Mysterious buildings. You see them all the time. Nowhere places in places near places between other places. Intermediary architecture, filling the gaps. Perceptually vague. Both ugly and beautiful. Wind moves around them. Sun beats upon them. Traffic sighs beyond them. You don't know what's in them or who built them. You don't know what they are for. Maybe no one does. You rarely remember them and may have just dreamt them. Sometimes there are words writ large upon them. Words without context. Words like 'Paradigm', 'Felt', 'Sunrise', 'Best', or maybe a name like 'James Reid' or 'Tom Evans'. Imagine if you saw one with your name on it. Would you go inside? What would be in there? A load of filling cabinets containing the details of your life. A distant descendant asleep behind a reception desk. A crackling Tannoy playing soundtracks from obscure and forgotten moments in your past. Corridors that look like the streets you were raised on, played on, bought property on, started a family on. An endless maze of such. If you went inside a mysterious building with your name on it would you find your way out again? You might be frantically running around trying to get out and pick up where you left off. Maybe there'd be an emergency exit or maybe these are buildings you enter when you are dead. Once you go inside you stay inside, forever.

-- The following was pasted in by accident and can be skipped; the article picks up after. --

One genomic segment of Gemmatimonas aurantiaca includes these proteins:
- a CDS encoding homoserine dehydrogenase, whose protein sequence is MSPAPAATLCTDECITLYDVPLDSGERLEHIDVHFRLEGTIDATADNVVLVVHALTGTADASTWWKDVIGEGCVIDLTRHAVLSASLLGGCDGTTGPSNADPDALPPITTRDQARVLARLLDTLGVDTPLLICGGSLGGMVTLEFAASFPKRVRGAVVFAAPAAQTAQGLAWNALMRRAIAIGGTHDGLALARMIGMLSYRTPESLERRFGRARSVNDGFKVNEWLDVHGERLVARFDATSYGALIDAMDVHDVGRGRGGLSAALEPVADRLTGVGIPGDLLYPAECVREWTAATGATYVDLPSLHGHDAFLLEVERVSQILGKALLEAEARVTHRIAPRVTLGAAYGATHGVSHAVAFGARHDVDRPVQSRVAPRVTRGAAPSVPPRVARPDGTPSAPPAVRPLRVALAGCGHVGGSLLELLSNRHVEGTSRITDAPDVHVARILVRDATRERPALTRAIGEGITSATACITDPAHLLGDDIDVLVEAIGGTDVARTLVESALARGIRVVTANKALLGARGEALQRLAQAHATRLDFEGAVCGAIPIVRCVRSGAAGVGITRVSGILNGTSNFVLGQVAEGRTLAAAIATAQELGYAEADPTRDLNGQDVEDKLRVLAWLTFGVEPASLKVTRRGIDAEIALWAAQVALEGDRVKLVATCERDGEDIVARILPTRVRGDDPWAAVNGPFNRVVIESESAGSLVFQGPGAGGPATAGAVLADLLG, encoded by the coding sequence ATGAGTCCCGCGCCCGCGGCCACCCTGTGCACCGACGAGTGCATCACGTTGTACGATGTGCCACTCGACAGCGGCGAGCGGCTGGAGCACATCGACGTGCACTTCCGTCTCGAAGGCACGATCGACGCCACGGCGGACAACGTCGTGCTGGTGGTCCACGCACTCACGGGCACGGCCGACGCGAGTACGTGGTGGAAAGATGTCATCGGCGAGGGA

Maybe all buildings are mysterious. Even buildings you are familiar with can become mysterious if seen at an unfamiliar time of day, when caught off guard. A closed down supermarket. An off season holiday home. When I was a child I broke into my school at night. Empty classrooms and halls. Silence. Could this place really be my bustling school? This is what it was like when we weren't around. This is what it really was. Unoccupied, inert, indifferent. Not lonely, just alone. Staring into space. Bereft of the human life that provides meaning and purpose. The world without people is just a stone. Buildings without people are just so much concrete. People without people are the same, revealing normally unseen, emptyish aspects. Once, as a drunken teen staggering home in the early hours, I passed the father of a friend in an empty car park. He was sitting on the bonnet of his car. He was normally an ebullient sort, the life and soul, jocular and genial, but not at this time. He didn't notice me as I walked by. He was zoned out, expressionless. He was rolling a cigarette. I could have sworn I heard him muttering the word 'cuntish'. I wonder if that would've been the word writ large upon him if he was an empty building. All I know is that he passed away soon after and I felt duty bound to scratch that word into his tombstone in an effort to commemorate a facet of the man that was not widely known. To help people appreciate that there was more to him than just a 'loving husband and father'. His family didn't understand. They were hurt. They assumed my intention was disrespect. The court made me pay for my work to be removed. I tried to explain but was misunderstood. 'Misunderstood', I think that might be word writ large upon me if I was an empty building. That or 'Dickhead'. I get called that a lot. Sometimes, I even mutter it to myself. I hope no one scratches it into my tombstone.